For the massive Filipino community in Manhattan, Jollibee opening a branch might be the closest thing to home.
According to the Commercial Observer, Jollibee, dubbed as the McDonald’s of the Philippines, is opening its first outpost in Manhattan. The Filipino-owned Jollibee Food Corporation has decided to open this fall in the 2,723 sq. ft. ground floor at the Ashkenazy Acquisition Corporation’s 609 Eight Avenue. The massive leasing deal has an asking rent of $300 per square foot.
“The proximity to the Port Authority along with the tremendous pedestrian count makes this Eighth Avenue corridor an ideal location for fast-casual brands. Both Jollibee and Arby’s choosing to locate their Manhattan flagship stores here further solidifies the strength of this sub-market,” Daniel Iwanicki, a senior vice president of leasing and development at Ashkenazy Acquisition Corporation, said in prepared remarks.
Though this is the first branch in Manhattan, this is not the only Jollibee station in the U.S. Jollibee has branches in Woodside, Queens, and Jersey City as well.
“Jollibee is primed for success at 609 Eighth Avenue given its optimum location near the bus terminal and the neighborhood’s heavy foot traffic,” said NGKF Retail’s Harrison Abramowitz, who represented the landlord along with colleague Jason Pruger, in a direct deal. “There is a large Filipino population in New Jersey, many of whom commute through Port Authority every day. This will be a tremendous help in introducing the chain to Manhattan.”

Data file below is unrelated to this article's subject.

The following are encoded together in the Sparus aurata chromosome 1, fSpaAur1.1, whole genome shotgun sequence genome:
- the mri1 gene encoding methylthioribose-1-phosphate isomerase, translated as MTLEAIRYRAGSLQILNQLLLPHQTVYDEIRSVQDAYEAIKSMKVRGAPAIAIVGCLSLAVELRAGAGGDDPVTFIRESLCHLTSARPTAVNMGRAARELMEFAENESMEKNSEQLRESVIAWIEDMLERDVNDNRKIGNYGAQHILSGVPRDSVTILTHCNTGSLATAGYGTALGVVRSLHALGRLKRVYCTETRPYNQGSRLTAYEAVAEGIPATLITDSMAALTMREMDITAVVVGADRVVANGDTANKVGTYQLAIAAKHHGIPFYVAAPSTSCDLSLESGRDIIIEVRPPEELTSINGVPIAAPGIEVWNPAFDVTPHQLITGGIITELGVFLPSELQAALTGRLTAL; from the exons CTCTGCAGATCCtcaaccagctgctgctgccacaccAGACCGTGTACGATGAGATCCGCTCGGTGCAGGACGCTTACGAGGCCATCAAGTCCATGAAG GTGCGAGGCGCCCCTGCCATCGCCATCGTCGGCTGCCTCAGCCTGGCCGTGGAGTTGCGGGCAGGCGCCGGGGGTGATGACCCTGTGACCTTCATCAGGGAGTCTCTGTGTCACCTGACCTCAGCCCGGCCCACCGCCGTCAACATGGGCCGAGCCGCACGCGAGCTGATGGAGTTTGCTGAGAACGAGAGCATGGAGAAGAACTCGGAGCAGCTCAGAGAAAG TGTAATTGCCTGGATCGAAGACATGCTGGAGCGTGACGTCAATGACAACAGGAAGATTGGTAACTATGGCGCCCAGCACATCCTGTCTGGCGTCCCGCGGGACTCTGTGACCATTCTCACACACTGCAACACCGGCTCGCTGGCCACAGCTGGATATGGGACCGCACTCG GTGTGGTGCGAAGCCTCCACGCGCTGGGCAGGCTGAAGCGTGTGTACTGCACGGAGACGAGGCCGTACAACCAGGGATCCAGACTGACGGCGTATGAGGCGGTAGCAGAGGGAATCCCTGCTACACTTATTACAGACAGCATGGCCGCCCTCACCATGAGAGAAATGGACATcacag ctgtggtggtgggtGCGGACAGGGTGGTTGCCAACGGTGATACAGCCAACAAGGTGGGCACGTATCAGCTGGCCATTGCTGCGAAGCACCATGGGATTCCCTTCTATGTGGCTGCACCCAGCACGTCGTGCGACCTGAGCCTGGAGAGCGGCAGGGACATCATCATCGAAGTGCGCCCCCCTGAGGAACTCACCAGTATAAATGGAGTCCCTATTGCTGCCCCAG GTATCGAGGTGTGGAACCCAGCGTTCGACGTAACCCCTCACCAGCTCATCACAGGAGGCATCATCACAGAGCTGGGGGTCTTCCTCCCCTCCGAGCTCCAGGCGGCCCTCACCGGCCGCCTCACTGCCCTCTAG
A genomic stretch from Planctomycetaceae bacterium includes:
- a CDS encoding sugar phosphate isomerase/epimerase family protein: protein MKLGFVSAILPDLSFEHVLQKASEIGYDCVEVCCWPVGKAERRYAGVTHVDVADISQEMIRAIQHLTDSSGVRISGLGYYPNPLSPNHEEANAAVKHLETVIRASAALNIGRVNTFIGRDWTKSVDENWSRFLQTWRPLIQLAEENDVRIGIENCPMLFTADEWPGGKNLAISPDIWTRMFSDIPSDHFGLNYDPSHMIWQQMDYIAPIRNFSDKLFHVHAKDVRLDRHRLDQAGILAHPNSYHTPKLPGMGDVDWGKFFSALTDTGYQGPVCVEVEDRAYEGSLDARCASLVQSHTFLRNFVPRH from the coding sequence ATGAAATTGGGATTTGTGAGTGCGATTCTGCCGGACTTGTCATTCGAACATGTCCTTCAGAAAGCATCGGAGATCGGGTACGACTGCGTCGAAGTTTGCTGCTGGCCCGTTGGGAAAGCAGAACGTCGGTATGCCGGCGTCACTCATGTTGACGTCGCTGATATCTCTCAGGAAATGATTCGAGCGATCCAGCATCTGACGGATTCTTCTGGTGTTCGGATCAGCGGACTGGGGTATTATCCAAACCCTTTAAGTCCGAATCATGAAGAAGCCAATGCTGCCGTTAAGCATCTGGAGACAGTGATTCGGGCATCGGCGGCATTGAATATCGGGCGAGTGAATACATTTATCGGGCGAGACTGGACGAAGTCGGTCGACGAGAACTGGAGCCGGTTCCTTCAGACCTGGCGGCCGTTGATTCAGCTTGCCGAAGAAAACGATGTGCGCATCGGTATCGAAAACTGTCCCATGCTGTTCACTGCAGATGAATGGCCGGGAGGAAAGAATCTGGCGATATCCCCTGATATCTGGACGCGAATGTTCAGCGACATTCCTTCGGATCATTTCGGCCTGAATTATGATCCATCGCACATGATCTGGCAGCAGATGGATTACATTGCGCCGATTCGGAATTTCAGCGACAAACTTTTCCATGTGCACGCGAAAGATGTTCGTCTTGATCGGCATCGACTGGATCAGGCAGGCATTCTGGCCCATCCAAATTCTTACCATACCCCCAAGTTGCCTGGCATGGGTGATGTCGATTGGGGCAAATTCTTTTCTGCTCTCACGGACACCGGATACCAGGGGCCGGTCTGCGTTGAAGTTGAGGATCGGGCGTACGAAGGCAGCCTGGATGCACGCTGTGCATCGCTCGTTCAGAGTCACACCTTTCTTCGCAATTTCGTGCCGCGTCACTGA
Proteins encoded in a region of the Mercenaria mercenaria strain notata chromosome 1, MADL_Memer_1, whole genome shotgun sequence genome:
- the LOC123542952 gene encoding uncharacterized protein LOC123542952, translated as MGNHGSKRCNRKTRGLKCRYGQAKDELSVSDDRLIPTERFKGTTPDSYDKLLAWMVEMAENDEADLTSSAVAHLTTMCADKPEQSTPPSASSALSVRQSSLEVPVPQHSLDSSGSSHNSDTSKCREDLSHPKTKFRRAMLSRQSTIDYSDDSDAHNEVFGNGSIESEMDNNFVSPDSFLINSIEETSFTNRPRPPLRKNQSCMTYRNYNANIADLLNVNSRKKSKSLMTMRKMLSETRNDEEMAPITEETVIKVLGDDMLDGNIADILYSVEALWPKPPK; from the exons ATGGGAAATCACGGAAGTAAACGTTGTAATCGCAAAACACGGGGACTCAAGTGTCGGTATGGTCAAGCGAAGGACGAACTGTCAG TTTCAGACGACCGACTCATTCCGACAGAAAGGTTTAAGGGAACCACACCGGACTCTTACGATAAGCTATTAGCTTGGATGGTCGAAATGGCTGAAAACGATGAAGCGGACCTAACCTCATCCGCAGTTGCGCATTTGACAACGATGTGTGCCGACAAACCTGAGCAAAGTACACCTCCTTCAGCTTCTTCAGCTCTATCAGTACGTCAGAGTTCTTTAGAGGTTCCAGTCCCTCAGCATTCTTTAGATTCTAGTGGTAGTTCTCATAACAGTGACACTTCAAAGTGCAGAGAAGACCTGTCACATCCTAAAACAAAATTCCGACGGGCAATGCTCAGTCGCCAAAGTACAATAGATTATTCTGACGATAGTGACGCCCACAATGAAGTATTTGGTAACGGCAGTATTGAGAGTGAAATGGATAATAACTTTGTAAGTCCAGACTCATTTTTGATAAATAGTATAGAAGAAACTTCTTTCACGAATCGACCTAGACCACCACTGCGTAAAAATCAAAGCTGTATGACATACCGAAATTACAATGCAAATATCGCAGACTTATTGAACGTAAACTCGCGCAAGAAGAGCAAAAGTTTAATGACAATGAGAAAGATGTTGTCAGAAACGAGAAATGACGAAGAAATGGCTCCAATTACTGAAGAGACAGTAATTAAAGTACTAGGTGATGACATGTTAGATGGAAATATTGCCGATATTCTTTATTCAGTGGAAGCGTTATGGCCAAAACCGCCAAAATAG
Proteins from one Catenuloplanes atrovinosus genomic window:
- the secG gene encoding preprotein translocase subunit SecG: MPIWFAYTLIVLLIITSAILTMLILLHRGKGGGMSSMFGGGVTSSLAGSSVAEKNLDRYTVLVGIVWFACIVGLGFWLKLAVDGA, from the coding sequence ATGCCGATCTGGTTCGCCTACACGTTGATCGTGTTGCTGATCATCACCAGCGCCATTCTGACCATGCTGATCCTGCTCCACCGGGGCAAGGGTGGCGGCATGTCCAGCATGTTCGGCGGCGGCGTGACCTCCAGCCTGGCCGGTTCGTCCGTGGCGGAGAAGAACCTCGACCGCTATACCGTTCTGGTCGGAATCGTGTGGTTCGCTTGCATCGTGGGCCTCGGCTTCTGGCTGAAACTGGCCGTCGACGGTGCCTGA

Jollibee is not a high-end restaurant. Jollibee is a fast-food brand that has captured the hearts of the Filipinos. The Chicken Joy, Jollibee’s specialty, is sold at $2.99 for one piece, according to New York Times.
The Times noted that the Jollibee Spaghetti dish is sweet and is “frighteningly addictive.” Jollibee also offers the Palabok Fiesta which was called as the “only recognizable Asian dish.”
Buzzfeed has featured Jollibee multiple times. They even did a taste test review for Jollibee’s top meals including the Chicken Joy. Some Americans found the taste weird, but many found the food interesting.
Jollibee’s mascot, the red, friendly-looking bee, is said to be one of the top go-to staples of Filipinos who are in the U.S. And with its new branch in Manhattan, they would just reach out to the thousands of Filipinos living there.
In the Philippines, Jollibee is more popular than McDonald’s. Aside from its affordable price, the sweet combos of the food and drinks appeal to the majority of Filipinos.
Jollibee has also made its mark to the Filipino families because they offer to host children’s birthday parties. Jollibee mascots can actually be seen dancing in streets and in parties.
Though in tight competition with McDonald’s, Jollibee has always been on top. They even branched out to different partnerships like the top pastry shop Red Ribbon.
Jollibee has always been compared to McDonald’s, but it is not actually the burgers that make them stand out but the top choices like their Chicken Joy, spaghetti, and Peach Mango Pie.
Jollibee started out 38 years ago in 1975 when Tony Tan Caktiong and his family opened up a Magnolia Ice Cream parlor in Quezon City, Philippines. The family parlor expanded their offerings from ice cream to hot dogs since there was a larger market for that.
Jollibee’s affordability and unique taste particular to the Philippine geographic made it a success. Their rapid growth has put them to more acquisitions like Greenwich Pizza and Mang Inasal. They also went on to being the sole franchisee of Burger King in the Philippines.
This year, Jollibee has announced a joint venture with Dunkin Donuts to establish 1,400 Dunkin Donuts branches in China for the next 20 years.
[Photo by Andrew Burton/Getty Images]